Interactive Fiction Competition: The Wizard’s Apprentice and Further

IFComp 2013 is a little more than halfway over, and despite my intentions to focus on it, I’ve only had time for a few entries so far. But it’s time to check in and give an update. So here are reviews of the first two I played. There’s no intentional theme to this article, since I haven’t played enough to group them into categories. But these were both traditional text parser games, and unfortunately, both were disappointing. They were also both very short. I guess that will have to do for the theme.

The Wizard’s Apprentice by Alex Freeman

This is an old-school puzzle-fest, with an arbitrary set-up in which you have exactly what you need to get past each step. As a wizard’s apprentice, you know a smattering of arbitrary spells (conveniently, you’ll need each one exactly one time) and have been given a list of equally arbitrary tasks in order to prove yourself.

The prose is serviceable and has a slight sense of humor, and the environment is small but thoroughly implemented. None of that is notable, but it’s good enough to support a system of puzzles. Those puzzles are what the game should be judged by, but unfortunately they aren’t outstanding either.

All are simple, though not all are obvious or fair. Given how quick-witted the wizard is when he keeps you from walking into his quarters, for example, you’d never guess that the trick to getting past him is slightly too silly for a Bugs Bunny villain to fall for. The environment is similarly inconsistent, with a lake that seems both small and large at different times, and a loose stone that you can kick just right to set off a chain reaction. In the endgame, I tried to repeat an action that had been important before, and the game gave me points for it. That made me think that it was part of the solution, but it turned out that it just gave me the points for a puzzle I’d already solved. I never would have finished this without the walkthrough, and nothing made me feel bad about resorting to it so quickly.

The game is quick, and it has a decent structure with the initial tasks setting up a final crisis that you have to resolve. It’s never bad, but there’s also nothing notable about it.

Grade: C-

FurtherFurther by Will Hines

In Further, you play the spirit of a recently deceased person who needs to wander through a vague dreamscape and recall their life before moving on. The basic structure is that you pick up items, carry each one to the proper room, and then “focus on” it to restore the memories that it represents. There’s a little more you have to do at the end, but that’s basically it. And since there are only a few rooms and objects, and the game tells you whenever you enter a room carrying the right item, this one isn’t really about the puzzles.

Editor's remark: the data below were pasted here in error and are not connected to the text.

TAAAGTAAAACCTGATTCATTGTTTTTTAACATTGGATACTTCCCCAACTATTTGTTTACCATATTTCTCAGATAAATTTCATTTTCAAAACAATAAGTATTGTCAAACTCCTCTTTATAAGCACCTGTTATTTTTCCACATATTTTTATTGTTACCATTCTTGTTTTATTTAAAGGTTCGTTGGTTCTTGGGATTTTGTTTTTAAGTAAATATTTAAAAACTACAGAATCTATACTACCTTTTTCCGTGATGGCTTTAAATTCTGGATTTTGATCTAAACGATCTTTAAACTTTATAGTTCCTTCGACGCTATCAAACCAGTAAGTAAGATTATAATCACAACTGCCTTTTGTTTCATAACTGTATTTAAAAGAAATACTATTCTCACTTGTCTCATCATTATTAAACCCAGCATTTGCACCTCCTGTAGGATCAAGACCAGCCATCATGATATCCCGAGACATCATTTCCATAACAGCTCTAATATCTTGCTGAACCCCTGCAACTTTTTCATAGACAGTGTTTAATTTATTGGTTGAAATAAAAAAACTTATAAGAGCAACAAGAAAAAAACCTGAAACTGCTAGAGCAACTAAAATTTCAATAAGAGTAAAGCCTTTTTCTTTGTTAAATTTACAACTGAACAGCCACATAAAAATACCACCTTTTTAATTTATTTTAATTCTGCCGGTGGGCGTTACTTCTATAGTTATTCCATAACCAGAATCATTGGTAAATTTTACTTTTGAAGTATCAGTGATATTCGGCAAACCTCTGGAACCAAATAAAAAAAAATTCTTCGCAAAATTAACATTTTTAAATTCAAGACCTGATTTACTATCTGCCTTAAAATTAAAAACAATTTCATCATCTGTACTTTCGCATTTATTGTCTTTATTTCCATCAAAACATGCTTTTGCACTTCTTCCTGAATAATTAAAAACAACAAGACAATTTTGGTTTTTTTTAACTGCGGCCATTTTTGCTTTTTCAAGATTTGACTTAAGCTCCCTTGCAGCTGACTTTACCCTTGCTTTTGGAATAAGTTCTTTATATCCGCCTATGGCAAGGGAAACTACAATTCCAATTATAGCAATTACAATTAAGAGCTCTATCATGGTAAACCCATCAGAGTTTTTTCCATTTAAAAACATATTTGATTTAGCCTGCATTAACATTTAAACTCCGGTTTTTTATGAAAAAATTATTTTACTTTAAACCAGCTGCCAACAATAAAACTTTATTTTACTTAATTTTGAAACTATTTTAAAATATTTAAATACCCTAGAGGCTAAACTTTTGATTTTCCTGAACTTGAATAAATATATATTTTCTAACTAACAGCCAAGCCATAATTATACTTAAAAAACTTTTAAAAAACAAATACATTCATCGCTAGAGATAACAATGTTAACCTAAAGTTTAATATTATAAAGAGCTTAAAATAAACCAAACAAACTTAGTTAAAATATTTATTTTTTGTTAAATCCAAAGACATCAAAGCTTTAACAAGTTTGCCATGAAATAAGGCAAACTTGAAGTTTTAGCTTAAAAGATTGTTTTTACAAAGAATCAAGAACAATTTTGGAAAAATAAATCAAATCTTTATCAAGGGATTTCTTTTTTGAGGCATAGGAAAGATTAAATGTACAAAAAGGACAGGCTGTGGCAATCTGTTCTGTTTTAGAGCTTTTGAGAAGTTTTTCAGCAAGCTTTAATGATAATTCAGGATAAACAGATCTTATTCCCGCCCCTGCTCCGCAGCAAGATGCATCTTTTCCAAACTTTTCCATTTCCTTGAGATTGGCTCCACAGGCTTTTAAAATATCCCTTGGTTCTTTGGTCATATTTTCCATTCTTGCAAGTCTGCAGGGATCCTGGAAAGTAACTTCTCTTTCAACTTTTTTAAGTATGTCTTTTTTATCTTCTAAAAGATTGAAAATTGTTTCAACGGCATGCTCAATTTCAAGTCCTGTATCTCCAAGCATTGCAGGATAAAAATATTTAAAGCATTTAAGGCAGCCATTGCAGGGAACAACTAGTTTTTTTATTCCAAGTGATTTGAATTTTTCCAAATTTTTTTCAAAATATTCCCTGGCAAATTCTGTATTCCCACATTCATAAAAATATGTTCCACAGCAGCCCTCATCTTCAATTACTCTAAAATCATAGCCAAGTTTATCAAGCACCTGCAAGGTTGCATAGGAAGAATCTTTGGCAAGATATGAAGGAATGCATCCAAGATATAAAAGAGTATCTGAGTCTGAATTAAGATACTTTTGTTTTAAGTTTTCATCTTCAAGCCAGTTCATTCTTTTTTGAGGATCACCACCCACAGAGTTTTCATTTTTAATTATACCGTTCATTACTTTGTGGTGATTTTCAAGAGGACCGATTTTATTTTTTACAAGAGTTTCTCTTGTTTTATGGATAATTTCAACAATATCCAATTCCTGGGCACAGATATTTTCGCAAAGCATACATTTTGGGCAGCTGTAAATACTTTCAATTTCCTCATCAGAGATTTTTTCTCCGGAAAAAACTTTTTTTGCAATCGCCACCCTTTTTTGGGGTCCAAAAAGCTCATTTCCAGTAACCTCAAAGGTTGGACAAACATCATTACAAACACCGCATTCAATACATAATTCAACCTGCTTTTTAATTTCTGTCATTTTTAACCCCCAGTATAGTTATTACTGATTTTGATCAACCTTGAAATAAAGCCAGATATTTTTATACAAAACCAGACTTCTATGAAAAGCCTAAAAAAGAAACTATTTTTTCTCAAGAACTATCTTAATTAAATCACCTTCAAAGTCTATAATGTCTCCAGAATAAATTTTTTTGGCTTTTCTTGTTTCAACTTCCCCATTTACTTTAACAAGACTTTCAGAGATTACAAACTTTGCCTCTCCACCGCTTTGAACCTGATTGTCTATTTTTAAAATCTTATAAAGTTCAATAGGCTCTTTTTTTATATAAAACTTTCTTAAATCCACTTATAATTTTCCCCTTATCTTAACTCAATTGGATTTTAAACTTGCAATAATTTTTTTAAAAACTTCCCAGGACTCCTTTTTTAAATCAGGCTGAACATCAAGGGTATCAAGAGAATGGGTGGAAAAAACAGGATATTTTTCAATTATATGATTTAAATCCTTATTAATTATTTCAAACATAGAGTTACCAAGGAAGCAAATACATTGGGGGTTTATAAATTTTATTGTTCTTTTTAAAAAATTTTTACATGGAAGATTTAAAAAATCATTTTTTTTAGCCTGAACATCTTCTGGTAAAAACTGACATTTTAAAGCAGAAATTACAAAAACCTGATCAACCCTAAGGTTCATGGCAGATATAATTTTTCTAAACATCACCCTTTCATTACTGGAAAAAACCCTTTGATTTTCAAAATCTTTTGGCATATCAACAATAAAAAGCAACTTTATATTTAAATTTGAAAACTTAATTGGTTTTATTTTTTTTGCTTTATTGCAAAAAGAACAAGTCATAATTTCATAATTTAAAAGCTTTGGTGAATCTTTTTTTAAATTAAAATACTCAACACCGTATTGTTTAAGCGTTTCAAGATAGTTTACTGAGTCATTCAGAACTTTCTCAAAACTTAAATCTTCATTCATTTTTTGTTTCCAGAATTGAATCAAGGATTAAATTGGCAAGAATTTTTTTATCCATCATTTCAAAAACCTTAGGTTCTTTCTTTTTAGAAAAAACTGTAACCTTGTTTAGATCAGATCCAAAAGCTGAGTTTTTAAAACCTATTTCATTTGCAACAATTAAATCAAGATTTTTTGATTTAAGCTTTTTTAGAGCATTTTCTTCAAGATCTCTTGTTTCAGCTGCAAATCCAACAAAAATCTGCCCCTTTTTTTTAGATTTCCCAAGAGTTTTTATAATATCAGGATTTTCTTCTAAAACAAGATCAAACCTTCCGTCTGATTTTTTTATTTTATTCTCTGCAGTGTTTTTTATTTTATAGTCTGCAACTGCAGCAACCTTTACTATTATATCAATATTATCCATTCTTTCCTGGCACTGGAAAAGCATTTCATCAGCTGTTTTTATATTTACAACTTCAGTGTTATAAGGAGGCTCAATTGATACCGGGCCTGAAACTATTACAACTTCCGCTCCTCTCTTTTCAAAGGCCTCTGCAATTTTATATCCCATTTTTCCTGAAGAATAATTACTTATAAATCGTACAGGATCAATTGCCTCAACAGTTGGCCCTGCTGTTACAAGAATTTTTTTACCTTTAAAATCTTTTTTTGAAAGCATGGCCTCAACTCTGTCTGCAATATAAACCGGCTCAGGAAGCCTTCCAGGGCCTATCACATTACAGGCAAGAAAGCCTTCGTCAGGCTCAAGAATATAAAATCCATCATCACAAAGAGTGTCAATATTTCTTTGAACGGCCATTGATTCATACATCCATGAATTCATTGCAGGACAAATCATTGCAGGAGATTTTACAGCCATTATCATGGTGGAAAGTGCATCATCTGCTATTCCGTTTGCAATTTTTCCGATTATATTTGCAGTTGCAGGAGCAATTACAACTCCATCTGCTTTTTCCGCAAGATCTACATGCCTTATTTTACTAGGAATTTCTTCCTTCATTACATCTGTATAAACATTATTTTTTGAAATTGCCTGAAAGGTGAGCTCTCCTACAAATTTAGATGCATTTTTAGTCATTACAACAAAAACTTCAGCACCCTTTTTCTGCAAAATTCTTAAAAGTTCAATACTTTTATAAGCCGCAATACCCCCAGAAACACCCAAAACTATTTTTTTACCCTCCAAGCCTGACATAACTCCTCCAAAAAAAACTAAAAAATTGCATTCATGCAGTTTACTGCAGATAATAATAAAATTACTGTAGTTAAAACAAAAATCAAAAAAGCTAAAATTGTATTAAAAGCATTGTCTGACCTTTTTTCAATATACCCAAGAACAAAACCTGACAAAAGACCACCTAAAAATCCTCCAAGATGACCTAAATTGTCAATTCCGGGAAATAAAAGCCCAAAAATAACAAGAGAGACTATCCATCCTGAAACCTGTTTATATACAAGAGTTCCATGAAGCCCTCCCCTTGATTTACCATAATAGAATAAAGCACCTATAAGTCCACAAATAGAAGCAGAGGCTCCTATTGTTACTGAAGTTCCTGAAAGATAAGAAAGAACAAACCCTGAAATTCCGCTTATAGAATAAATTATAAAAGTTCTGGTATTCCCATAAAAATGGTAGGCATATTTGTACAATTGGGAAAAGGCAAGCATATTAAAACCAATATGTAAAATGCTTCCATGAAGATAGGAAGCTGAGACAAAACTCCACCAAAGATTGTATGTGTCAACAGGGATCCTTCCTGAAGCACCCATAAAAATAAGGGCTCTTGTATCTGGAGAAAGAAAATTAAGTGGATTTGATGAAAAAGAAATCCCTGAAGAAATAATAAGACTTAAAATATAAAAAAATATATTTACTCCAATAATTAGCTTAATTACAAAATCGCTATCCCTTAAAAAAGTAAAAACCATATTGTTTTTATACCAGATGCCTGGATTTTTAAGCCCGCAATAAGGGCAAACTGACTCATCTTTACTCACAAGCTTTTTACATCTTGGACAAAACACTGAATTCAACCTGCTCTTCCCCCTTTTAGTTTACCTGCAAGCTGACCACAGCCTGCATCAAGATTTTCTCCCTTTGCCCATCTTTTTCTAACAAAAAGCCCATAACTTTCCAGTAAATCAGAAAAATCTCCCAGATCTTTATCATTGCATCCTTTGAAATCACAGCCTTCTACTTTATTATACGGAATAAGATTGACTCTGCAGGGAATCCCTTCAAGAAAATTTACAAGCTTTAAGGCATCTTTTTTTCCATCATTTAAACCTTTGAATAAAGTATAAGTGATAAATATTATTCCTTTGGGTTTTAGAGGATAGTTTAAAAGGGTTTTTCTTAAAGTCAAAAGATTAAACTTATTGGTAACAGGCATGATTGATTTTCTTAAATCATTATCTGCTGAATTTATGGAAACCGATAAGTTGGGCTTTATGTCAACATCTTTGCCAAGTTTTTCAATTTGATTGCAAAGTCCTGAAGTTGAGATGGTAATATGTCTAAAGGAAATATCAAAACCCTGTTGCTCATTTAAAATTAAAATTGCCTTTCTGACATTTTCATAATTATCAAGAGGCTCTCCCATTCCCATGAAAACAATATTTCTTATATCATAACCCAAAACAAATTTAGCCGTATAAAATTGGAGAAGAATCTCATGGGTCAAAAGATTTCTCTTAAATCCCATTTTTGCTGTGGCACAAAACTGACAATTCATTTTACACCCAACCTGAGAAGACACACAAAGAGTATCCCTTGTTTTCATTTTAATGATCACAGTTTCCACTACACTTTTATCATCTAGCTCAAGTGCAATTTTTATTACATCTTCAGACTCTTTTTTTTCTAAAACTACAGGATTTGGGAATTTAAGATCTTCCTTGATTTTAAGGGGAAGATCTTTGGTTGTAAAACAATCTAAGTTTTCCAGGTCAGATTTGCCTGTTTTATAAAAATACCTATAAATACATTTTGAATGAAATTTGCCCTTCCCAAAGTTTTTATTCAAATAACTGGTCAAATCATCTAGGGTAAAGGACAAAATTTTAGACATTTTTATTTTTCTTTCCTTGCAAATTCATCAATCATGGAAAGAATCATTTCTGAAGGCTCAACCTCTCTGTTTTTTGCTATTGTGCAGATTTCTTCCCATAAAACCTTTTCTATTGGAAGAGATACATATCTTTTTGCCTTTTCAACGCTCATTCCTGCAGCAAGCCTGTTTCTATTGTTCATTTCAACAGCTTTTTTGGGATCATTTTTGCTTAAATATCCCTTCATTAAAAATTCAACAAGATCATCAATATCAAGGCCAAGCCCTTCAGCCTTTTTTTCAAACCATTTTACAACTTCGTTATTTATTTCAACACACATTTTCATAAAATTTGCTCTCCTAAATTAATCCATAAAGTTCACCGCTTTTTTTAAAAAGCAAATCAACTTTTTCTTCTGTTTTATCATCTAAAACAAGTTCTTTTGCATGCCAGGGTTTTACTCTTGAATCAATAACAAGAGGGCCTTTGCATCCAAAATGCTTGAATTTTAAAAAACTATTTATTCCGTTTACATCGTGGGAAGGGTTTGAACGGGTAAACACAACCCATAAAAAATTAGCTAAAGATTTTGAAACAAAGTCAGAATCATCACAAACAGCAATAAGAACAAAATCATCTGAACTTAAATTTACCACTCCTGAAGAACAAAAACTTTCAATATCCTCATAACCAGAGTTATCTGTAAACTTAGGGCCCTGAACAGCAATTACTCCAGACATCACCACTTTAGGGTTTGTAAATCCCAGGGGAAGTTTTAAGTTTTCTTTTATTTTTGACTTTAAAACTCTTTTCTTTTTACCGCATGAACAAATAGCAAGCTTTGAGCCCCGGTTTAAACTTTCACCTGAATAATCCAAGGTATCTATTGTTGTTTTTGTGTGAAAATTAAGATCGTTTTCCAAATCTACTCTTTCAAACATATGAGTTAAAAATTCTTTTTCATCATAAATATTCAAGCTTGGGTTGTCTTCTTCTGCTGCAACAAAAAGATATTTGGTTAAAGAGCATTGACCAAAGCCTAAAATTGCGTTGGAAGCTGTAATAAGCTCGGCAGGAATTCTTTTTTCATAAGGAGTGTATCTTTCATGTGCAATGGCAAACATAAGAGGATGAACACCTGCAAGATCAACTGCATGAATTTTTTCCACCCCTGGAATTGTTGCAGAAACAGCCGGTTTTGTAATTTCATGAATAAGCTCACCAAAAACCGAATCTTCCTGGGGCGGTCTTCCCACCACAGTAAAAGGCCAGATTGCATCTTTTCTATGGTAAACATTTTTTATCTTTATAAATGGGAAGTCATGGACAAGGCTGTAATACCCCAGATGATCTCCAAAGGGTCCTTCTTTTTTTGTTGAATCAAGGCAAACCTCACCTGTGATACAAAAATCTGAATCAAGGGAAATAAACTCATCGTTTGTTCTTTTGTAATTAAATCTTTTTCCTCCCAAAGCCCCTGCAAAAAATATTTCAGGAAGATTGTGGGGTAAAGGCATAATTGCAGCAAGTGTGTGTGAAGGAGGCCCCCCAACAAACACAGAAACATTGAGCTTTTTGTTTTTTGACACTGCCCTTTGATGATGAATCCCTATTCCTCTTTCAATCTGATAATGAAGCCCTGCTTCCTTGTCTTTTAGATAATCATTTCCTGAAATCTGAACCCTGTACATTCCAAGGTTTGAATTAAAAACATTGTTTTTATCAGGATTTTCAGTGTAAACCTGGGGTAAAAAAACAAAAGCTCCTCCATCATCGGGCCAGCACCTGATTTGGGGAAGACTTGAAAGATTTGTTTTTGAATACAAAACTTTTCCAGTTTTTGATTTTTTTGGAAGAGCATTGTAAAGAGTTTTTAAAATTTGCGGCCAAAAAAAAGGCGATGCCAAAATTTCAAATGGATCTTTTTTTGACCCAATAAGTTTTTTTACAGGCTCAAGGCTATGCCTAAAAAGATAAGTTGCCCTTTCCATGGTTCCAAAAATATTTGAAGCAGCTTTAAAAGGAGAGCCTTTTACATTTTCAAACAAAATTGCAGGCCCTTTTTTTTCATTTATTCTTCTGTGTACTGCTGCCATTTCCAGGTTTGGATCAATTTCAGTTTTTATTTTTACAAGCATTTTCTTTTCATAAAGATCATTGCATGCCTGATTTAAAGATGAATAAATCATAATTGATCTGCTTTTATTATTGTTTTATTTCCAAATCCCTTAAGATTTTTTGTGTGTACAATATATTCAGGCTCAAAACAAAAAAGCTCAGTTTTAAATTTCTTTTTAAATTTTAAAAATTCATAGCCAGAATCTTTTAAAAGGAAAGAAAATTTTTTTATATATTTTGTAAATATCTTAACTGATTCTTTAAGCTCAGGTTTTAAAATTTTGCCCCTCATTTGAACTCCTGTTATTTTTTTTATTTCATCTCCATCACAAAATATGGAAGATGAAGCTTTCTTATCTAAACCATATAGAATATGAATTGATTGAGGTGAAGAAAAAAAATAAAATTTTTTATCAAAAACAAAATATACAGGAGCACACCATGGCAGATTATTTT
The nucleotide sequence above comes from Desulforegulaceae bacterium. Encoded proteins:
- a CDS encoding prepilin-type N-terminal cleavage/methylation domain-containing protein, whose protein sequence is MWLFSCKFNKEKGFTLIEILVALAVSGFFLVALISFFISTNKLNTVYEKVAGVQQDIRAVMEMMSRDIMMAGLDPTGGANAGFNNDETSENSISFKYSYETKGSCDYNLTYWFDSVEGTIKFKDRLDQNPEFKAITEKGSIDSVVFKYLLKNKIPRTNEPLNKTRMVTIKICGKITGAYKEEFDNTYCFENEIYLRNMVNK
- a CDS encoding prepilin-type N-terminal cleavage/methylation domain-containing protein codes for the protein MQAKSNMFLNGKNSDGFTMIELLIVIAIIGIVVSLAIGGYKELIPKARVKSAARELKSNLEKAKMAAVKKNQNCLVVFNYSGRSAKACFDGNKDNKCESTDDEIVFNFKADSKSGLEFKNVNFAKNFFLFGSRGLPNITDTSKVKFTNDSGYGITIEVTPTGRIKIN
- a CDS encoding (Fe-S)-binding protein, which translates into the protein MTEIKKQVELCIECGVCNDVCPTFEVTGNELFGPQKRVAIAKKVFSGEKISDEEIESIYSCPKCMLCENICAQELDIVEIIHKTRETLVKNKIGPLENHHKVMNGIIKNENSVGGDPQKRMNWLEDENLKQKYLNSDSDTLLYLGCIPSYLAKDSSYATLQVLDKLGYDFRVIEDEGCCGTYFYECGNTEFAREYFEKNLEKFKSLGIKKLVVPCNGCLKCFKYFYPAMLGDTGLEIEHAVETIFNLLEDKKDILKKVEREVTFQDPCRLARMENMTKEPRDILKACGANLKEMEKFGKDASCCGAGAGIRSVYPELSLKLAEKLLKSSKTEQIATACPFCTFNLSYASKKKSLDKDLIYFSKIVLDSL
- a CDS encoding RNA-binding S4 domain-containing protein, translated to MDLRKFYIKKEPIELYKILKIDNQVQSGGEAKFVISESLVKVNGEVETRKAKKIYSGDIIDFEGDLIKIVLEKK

That’s ok, though, because there are other reasons to play interactive fiction. And this is best thought of as a story that requires you to move it along. But even by that standard, it’s not a very compelling story. The memories you uncover feel haphazard, and only one is very unusual. The protagonist remained a cipher to me, even though the point was to learn about their life. (I did like the ending text, which struck a satisfying note. But that was it.)

Beyond the story, the game doesn’t work as a chance to interact with a world. It’s a series of completely unrelated rooms, and you can’t look at the objects in any more detail. You get some descriptive text when you “remember” something, but if you try to examine any of that in more detail, it also fails. I’m not of the school that says every text adventure has to implement a description for every noun, but to repeat, the point of this game is exploring a person’s life. I would expect to feel like those memories were really there.

The prose tries to be evocative, but ends up being terse and slightly jarring. Here’s an example of the random, non-interactive experiences in the game:


You are deep underwater, heavy and blue. Exits north and down.

The water is blue and endless.

> examine water

[That’s not something you can see now, or I misunderstood you.]

As with The Wizard’s Apprentice, Further manages not to overstay its welcome. The simple hook did make me curious about how it would end, and despite the serious flaws I never felt like I was stuck or needed to dwell on those problems. But there is still no reason to recommend it.

Grade: C-

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